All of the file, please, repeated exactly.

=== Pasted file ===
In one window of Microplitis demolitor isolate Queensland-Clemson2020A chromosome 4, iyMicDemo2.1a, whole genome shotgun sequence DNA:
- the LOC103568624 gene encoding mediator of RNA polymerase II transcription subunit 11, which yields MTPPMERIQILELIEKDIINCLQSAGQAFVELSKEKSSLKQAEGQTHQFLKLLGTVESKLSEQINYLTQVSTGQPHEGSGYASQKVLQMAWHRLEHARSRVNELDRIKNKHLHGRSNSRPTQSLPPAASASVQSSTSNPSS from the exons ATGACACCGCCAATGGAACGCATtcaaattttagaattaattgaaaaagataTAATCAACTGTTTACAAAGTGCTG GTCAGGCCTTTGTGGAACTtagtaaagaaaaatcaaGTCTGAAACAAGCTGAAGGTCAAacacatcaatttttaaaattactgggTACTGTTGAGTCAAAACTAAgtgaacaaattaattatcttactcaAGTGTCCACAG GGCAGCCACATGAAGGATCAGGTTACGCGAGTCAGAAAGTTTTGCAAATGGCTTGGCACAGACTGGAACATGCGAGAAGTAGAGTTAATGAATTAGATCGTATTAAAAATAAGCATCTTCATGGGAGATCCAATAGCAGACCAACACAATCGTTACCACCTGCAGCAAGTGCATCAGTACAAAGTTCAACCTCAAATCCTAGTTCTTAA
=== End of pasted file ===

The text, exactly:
In one window of Microplitis demolitor isolate Queensland-Clemson2020A chromosome 4, iyMicDemo2.1a, whole genome shotgun sequence DNA:
- the LOC103568624 gene encoding mediator of RNA polymerase II transcription subunit 11, which yields MTPPMERIQILELIEKDIINCLQSAGQAFVELSKEKSSLKQAEGQTHQFLKLLGTVESKLSEQINYLTQVSTGQPHEGSGYASQKVLQMAWHRLEHARSRVNELDRIKNKHLHGRSNSRPTQSLPPAASASVQSSTSNPSS from the exons ATGACACCGCCAATGGAACGCATtcaaattttagaattaattgaaaaagataTAATCAACTGTTTACAAAGTGCTG GTCAGGCCTTTGTGGAACTtagtaaagaaaaatcaaGTCTGAAACAAGCTGAAGGTCAAacacatcaatttttaaaattactgggTACTGTTGAGTCAAAACTAAgtgaacaaattaattatcttactcaAGTGTCCACAG GGCAGCCACATGAAGGATCAGGTTACGCGAGTCAGAAAGTTTTGCAAATGGCTTGGCACAGACTGGAACATGCGAGAAGTAGAGTTAATGAATTAGATCGTATTAAAAATAAGCATCTTCATGGGAGATCCAATAGCAGACCAACACAATCGTTACCACCTGCAGCAAGTGCATCAGTACAAAGTTCAACCTCAAATCCTAGTTCTTAA